Prisoners are persons whom most of us would rather not think about. Banished from everyday sight, they exist in a shadow world that only dimly enters our awareness. They are members of a "total institution" that controls their daily existence in a way that few of us can imagine. "[P]rison is a complex of physical arrangements and of measures, all wholly governmental, all wholly performed by agents of government, which determine the total existence of certain human beings (except perhaps in the realm of the spirit, and inevitably there as well) from sundown to sundown, sleeping, walking, speaking, silent, working, playing, viewing, eating, voiding, reading, alone, with others. . . ." It is thus easy to think of prisoners as members of a separate netherworld, driven by its own demands, ordered by its own customs, ruled by those whose claim to power rests on raw necessity. -- Justice William Brennan, dissenting in O’Lone v. Estate of Shabazz, 482 U.S. 342, 354-55 (1987).

Monday, July 2, 2007


[This was written my last week in prison]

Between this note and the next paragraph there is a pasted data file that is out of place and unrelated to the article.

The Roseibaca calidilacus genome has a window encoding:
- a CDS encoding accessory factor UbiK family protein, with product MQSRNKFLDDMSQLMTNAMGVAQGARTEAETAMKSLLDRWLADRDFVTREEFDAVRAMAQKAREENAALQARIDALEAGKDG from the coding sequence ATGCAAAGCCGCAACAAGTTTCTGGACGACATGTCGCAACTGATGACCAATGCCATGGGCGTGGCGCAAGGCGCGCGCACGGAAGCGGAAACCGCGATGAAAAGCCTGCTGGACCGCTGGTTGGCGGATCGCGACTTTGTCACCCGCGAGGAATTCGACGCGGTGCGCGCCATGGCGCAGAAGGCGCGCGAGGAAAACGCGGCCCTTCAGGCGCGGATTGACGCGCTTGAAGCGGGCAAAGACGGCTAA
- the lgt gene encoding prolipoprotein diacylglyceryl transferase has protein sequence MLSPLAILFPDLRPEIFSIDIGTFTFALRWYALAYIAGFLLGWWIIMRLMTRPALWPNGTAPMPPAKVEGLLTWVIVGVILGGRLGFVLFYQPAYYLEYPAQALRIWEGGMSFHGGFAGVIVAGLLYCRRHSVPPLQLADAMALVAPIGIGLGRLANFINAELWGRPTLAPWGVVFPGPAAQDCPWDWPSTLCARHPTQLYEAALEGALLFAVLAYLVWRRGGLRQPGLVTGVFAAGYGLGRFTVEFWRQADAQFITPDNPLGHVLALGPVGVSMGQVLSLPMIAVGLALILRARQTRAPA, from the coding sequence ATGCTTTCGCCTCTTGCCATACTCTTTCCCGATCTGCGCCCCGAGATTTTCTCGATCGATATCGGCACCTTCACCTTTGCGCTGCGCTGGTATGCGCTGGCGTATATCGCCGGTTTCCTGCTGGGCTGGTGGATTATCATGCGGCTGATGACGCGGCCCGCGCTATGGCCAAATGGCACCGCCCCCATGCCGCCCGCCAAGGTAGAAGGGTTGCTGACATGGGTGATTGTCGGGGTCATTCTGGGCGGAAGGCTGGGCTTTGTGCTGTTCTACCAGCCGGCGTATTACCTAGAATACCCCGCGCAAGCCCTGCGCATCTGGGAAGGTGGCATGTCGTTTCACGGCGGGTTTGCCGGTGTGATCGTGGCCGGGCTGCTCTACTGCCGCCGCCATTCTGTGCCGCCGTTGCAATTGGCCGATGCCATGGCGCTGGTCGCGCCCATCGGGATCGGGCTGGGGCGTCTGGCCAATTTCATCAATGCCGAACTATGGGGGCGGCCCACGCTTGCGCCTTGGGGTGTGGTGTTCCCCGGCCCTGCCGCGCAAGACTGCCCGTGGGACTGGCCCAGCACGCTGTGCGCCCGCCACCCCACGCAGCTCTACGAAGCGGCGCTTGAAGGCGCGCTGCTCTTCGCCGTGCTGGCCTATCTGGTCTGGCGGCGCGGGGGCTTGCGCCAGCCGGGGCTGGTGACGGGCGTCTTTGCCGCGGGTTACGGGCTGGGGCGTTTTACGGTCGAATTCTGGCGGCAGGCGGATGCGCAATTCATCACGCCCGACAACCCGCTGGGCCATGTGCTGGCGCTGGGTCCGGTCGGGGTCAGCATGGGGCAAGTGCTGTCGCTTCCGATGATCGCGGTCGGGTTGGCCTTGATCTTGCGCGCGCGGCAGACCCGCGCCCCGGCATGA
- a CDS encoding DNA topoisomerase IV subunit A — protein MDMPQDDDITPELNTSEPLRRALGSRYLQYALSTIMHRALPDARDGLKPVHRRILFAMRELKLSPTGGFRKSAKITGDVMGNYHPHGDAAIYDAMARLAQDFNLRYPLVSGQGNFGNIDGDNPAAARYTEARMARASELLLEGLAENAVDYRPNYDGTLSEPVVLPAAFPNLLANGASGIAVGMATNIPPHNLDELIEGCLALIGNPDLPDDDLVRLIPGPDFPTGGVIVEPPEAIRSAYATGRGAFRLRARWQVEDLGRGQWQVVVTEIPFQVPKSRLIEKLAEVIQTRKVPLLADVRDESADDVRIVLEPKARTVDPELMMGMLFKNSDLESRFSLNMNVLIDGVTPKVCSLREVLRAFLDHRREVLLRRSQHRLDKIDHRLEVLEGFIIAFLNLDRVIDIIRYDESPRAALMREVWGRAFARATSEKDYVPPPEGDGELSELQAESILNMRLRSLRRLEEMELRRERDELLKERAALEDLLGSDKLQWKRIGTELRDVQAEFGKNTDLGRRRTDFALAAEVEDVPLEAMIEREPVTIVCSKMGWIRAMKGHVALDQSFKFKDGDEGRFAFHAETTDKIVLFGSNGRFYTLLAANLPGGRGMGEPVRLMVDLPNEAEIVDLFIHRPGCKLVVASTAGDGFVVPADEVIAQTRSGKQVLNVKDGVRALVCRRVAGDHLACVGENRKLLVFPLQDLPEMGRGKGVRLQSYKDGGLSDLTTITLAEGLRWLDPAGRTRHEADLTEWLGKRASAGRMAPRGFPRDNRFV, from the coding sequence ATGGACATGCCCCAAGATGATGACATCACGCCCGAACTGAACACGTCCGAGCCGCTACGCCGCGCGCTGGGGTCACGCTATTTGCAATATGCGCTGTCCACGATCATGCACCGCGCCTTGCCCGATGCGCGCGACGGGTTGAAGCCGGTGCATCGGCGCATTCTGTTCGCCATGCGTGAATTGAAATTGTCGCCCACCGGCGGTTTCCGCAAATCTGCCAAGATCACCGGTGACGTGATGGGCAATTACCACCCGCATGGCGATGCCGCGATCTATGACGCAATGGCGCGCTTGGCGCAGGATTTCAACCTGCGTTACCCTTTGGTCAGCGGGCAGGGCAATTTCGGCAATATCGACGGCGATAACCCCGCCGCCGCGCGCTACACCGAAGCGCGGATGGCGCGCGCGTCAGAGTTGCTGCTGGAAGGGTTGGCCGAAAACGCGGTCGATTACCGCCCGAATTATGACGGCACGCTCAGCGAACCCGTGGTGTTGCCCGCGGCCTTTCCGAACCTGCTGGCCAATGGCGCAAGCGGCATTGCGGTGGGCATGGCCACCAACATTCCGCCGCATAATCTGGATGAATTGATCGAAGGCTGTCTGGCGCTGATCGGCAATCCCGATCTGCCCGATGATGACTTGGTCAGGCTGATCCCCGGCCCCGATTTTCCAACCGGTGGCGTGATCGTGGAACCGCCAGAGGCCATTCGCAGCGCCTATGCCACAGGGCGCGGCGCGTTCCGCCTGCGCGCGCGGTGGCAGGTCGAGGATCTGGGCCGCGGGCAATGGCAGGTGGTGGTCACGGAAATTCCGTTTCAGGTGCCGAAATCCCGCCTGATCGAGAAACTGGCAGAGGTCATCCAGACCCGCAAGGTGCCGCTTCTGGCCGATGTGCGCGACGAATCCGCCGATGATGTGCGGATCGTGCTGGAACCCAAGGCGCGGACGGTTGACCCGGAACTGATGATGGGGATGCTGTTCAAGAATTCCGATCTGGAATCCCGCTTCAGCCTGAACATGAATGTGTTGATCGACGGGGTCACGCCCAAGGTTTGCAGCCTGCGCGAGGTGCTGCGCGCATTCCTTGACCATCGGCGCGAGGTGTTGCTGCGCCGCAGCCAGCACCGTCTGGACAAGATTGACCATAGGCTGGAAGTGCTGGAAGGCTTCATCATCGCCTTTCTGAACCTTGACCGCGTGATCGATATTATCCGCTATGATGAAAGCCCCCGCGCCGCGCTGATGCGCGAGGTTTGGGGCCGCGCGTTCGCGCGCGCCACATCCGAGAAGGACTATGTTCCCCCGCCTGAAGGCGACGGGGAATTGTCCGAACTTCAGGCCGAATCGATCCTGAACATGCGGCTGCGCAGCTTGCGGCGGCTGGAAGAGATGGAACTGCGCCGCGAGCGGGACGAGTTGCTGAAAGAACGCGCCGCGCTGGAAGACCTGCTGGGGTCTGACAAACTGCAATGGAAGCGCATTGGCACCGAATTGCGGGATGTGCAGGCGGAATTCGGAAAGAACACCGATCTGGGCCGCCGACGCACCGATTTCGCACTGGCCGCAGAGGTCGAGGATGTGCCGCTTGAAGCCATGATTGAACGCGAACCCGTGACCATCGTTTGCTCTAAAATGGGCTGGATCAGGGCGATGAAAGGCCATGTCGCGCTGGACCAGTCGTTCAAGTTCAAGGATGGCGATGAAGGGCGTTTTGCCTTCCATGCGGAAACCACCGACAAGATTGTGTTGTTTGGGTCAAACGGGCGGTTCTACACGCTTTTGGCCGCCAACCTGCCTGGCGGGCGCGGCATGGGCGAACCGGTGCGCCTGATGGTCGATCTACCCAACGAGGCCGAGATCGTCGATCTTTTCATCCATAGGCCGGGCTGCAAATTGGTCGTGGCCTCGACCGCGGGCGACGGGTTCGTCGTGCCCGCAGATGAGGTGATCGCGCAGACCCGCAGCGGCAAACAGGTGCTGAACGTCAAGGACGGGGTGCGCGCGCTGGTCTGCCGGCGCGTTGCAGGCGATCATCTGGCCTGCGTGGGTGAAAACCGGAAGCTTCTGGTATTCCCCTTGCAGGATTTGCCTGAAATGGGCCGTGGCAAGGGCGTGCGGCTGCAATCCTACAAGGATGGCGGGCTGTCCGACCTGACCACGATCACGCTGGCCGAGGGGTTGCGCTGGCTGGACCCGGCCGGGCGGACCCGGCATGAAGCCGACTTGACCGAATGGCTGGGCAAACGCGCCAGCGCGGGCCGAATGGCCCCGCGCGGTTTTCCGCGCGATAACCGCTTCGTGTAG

I was concerned I would not be able to sleep when arrived in prison. That concern was fortunately not realized. Instead, however, I should have been concerned about sleeping before I get out of prison.

It is Tuesday night and I am stoked. I have no idea how I am going to sleep the next two nights. In fact, I have slept poorly for the last several nights, waking every couple hours even though I feel like I had been asleep for much longer.

Tomorrow I am assigned to "Unit Run," referred to by the inmates as the "Merry-Go-Roiund." I will write on that separately once I actually know what it is. This happens to be my first experience that other inmates can't tell me about first-hand since, of course, they wouludn't here had they already been through it!

In any case, I hope I can find a way to sleep. Tomorrow night (my last night) I might just stay up all night and watch TV alone in the TV room (which is just a few steps from my dorm room).

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